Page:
The rapid increase of population brings other problems, like the necessity for land reform, which has been a long-standing issue after the unification: with almost 43% of population still living of farming, it can affect the lives of half Italian families. The various Depretis/Cairoli cabinets, which incessantly rule along the decade, gradually implement the sale of the public, municipal and ecclesiastical lands to private owners. Generally, the sales create a virtuous network of small, dynamic landowners finally able to confront with the market economy, but land reform does not succeed everywhere: somewhere, intense exploitation of land resources results in soil erosion and deforestation. The abolition of traditional rights as grazing and wood gathering precludes to millions of households the obtainment of energy and pasture for domestic animals. In Sicily, few big landowners manage to recapture – sometimes with illegal and obscure means – big chunks of properties. An enlightening episode happens in 1875 [RH], when police issues the first report mentioning Antonio Giammona as leader of a secret criminal organisation, called mafia, which "convinces" peasants to sell their properties through menaces, beatings or even murders.


    Simply brigands or mafiosi? Don't ask!


    Elsewhere, distressed farmers are forced by mortgage creditors (or by greedy usurers) to sell back their lands for little money. This is particularly true in central Italy and causes the so-called 1876-79 "farmers' riots". Exasperated by tax and loan burdens (particularly harsh is opposition to the grist tax introduced in 1869 [RH]), reduced rights on common lands, instigated against the liberal institutions by the traditionalism/paternalism of the Church (the Seventies witness a great deal of antagonism between the Italian Republic and the Papal State), these ever-increasing masses of farmers turn to violence against the public officials. The very first episodes occur in Perugia (1876), Salerno (1877) and Pola (1878 – here the ethnic question has also a role), but the worst phase is the winter/spring 1879, when strikes and lootings spread through several provinces and require the commitment of three Army divisions to suppress the disorders, sometimes resulting in hurried shootings of rebellious peasants without regular process. The network of rebellions is contained only in June 1879.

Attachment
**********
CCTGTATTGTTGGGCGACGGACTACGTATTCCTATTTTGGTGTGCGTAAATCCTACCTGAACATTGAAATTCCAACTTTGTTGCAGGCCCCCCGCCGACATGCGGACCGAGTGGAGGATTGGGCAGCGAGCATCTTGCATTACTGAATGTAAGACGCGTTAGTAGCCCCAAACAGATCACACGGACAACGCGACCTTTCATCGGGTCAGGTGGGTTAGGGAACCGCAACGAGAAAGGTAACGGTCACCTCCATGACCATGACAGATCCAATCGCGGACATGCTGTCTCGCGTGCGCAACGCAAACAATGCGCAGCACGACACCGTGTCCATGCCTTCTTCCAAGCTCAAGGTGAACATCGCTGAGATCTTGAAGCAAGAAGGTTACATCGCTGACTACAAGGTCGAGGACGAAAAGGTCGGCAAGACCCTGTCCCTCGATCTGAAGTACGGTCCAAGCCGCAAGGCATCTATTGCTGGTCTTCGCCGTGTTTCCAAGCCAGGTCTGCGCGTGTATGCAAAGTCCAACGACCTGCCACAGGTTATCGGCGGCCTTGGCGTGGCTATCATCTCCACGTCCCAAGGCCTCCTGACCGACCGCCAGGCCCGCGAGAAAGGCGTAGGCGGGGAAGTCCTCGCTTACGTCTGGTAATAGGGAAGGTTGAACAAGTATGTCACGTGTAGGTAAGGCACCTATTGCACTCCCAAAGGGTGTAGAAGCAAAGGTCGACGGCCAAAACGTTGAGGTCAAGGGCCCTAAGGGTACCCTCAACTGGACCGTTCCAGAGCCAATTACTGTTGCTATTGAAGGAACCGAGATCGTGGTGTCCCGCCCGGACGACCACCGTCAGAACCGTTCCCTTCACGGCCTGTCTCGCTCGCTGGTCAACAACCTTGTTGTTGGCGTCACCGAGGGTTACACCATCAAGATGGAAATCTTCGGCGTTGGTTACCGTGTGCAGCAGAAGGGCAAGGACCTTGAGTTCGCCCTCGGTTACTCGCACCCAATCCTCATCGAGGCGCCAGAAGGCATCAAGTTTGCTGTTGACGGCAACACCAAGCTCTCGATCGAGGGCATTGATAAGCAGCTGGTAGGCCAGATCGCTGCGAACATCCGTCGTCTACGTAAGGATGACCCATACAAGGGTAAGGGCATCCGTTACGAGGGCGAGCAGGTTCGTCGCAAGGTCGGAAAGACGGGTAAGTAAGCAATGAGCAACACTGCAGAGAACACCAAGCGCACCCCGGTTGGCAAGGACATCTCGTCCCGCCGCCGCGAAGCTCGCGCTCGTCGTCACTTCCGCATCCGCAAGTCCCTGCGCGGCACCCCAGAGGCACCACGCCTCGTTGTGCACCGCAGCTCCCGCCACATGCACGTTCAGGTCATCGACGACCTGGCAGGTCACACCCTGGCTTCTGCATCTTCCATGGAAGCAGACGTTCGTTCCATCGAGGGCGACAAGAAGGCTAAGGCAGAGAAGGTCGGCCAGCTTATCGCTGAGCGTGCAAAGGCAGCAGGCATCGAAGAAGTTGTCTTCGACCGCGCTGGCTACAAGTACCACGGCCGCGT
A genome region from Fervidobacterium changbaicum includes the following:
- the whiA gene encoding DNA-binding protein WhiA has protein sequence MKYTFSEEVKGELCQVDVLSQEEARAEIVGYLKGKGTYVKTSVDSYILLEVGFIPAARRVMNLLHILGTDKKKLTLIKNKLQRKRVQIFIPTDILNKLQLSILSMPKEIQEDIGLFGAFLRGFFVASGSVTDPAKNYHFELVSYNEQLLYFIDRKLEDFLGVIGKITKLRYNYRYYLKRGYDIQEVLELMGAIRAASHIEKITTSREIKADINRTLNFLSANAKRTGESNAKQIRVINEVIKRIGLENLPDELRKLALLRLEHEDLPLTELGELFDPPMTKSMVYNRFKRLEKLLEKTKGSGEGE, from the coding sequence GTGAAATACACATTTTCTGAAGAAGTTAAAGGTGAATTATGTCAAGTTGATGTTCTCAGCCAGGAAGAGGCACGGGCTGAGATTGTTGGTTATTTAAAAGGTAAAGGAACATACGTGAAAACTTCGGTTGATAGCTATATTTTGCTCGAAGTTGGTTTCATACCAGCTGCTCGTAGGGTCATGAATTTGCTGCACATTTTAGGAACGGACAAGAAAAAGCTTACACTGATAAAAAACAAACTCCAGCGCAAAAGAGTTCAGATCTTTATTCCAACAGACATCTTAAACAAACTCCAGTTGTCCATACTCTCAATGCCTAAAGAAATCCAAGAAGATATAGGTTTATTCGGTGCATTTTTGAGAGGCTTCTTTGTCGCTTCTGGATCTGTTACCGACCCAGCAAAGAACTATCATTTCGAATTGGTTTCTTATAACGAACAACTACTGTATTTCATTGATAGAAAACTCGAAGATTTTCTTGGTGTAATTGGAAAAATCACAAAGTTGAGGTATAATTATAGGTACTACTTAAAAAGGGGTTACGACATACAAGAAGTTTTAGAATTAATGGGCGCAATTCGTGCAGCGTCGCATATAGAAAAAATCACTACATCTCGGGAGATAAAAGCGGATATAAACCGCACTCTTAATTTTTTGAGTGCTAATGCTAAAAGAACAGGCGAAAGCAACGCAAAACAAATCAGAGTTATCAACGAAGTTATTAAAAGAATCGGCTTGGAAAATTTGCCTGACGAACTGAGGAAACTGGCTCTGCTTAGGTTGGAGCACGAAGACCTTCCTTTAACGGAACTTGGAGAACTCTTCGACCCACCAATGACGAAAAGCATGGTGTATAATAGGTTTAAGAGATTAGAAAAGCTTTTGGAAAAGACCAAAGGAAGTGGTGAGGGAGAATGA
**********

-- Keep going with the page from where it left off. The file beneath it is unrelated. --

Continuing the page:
Worst period of the farmers' riots (1879)


    Due to industrialisation, in the Seventies begins also the diffusion of the very first local unions and mutual aid associations of craftsmen (still a minority, representing about 20% of workforce), which contributes to further interesting developments. Due to their political importance (a Revolutionary Socialist Party will join general elections for the first time in 1881) and diverse ideologies (initially Anarchical, then Socialist or Catholic) much more information will be given in the future. For the time being, the huge availability of workforce and the relatively low necessity for skilled labour – you know, a cement factory is not extremely different from a sulphur mine or a lumber mill from a timber lodge – does not produce radical changes or disorders, apart from urbanisation and emigration. Anyway, if a revolutionary ferment in the working classes is still embryonic, a small radical intelligentsia is already establishing contacts with international anarchists and socialists (the Neapolitan section of the First International dates 1869 [RH]), with Bakunin's followers unequivocally predominant over Marxists for the whole decade.